Johannesburg - Western Cape farmers appealed to the labour department in a public hearing on Friday to bring stability to agriculture, an official said.

Department spokesman Page Boikanyo said farmers who attended the hearing in Worcester expressed concern that their lives and jobs could be lost if the farming strike resumed on December 4.

Director general Nkosinathi Nhleko met farmers on Friday as part of a string of public hearings to gather opinions on farming wages and working conditions in the sector.

The sectoral determination for agriculture is being reviewed following recent violent protests in 16 Western Cape towns about working conditions.

The protests started with table grape harvesters in De Doorns, who called for wages of R150 a day. Most earn between R69 and R75 a day.

Workers agreed to suspend their strike until December 4 on condition that the Employment Conditions Commission (ECC) look at the sectoral determination.

Boikanyo said Western Cape farmers said they could not afford the workers' demand of R150 a day.

“One farmer went as far as to appeal to church, political, labour and all civic leaders to be concerned about what’s going to happen to this province,” Boikanyo said.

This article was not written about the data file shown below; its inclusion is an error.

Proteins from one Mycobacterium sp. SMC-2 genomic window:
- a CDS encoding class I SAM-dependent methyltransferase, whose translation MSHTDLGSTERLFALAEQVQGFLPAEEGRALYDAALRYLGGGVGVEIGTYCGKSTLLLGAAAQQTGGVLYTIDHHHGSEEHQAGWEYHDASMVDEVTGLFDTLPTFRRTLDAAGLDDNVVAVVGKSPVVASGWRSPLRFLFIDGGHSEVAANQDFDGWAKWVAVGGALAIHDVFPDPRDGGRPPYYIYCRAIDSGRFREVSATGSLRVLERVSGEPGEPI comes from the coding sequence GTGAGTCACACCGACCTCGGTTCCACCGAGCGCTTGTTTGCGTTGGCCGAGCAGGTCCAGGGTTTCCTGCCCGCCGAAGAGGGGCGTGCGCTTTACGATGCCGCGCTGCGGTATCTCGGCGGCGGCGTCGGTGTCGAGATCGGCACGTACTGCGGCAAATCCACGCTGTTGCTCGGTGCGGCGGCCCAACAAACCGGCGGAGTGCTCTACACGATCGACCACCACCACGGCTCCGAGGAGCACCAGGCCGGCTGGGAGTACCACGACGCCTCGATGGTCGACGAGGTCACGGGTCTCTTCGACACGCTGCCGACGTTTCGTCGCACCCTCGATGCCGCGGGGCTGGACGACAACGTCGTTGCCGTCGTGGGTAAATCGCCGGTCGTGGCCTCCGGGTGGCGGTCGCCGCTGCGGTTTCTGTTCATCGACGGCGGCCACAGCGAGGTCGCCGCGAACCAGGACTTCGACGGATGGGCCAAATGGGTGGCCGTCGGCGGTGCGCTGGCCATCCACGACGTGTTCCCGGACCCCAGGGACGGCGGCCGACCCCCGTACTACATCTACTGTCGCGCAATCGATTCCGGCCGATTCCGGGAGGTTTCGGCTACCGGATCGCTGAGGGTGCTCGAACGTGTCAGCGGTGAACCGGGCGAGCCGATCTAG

“At the same time, he urged farmers to be prepared to defend their farms... people and property.”

Nhleko was asked to forward farmers' concerns to President Jacob Zuma and Labour Minister Mildred Oliphant.

He reminded farmers that their problems could be resolved by talking.

“As the department, we have committed ourselves to assist parties to talk,” Nlheko said.

The next public hearings take place in Boston, KwaZulu-Natal, on Saturday.

According to a schedule on the department's website, hearings take place in Limpopo on December 6, in the Free State on December 8, the North West on December 9, the Northern Cape on December 11, Mpumalanga on December 12 and the Eastern Cape and Gauteng on December 13. - Sapa